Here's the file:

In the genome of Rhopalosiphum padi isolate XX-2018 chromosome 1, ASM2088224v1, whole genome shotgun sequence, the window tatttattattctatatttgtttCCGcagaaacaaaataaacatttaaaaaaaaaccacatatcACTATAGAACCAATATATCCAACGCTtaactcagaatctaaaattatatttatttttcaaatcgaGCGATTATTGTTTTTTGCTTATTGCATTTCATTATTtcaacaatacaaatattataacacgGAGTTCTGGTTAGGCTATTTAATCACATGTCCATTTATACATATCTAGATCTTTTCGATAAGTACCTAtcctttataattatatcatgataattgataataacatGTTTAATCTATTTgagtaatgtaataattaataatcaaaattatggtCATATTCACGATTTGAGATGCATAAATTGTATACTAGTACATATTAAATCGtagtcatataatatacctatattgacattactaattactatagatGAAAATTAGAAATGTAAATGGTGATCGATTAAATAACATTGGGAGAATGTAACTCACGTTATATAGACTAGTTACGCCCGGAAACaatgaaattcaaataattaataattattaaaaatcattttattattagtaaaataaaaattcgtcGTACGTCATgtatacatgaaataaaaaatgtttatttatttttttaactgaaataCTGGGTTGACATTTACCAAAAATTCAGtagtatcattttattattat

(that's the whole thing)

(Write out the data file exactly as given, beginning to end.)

In the genome of Rhopalosiphum padi isolate XX-2018 chromosome 1, ASM2088224v1, whole genome shotgun sequence, the window tatttattattctatatttgtttCCGcagaaacaaaataaacatttaaaaaaaaaccacatatcACTATAGAACCAATATATCCAACGCTtaactcagaatctaaaattatatttatttttcaaatcgaGCGATTATTGTTTTTTGCTTATTGCATTTCATTATTtcaacaatacaaatattataacacgGAGTTCTGGTTAGGCTATTTAATCACATGTCCATTTATACATATCTAGATCTTTTCGATAAGTACCTAtcctttataattatatcatgataattgataataacatGTTTAATCTATTTgagtaatgtaataattaataatcaaaattatggtCATATTCACGATTTGAGATGCATAAATTGTATACTAGTACATATTAAATCGtagtcatataatatacctatattgacattactaattactatagatGAAAATTAGAAATGTAAATGGTGATCGATTAAATAACATTGGGAGAATGTAACTCACGTTATATAGACTAGTTACGCCCGGAAACaatgaaattcaaataattaataattattaaaaatcattttattattagtaaaataaaaattcgtcGTACGTCATgtatacatgaaataaaaaatgtttatttatttttttaactgaaataCTGGGTTGACATTTACCAAAAATTCAGtagtatcattttattattat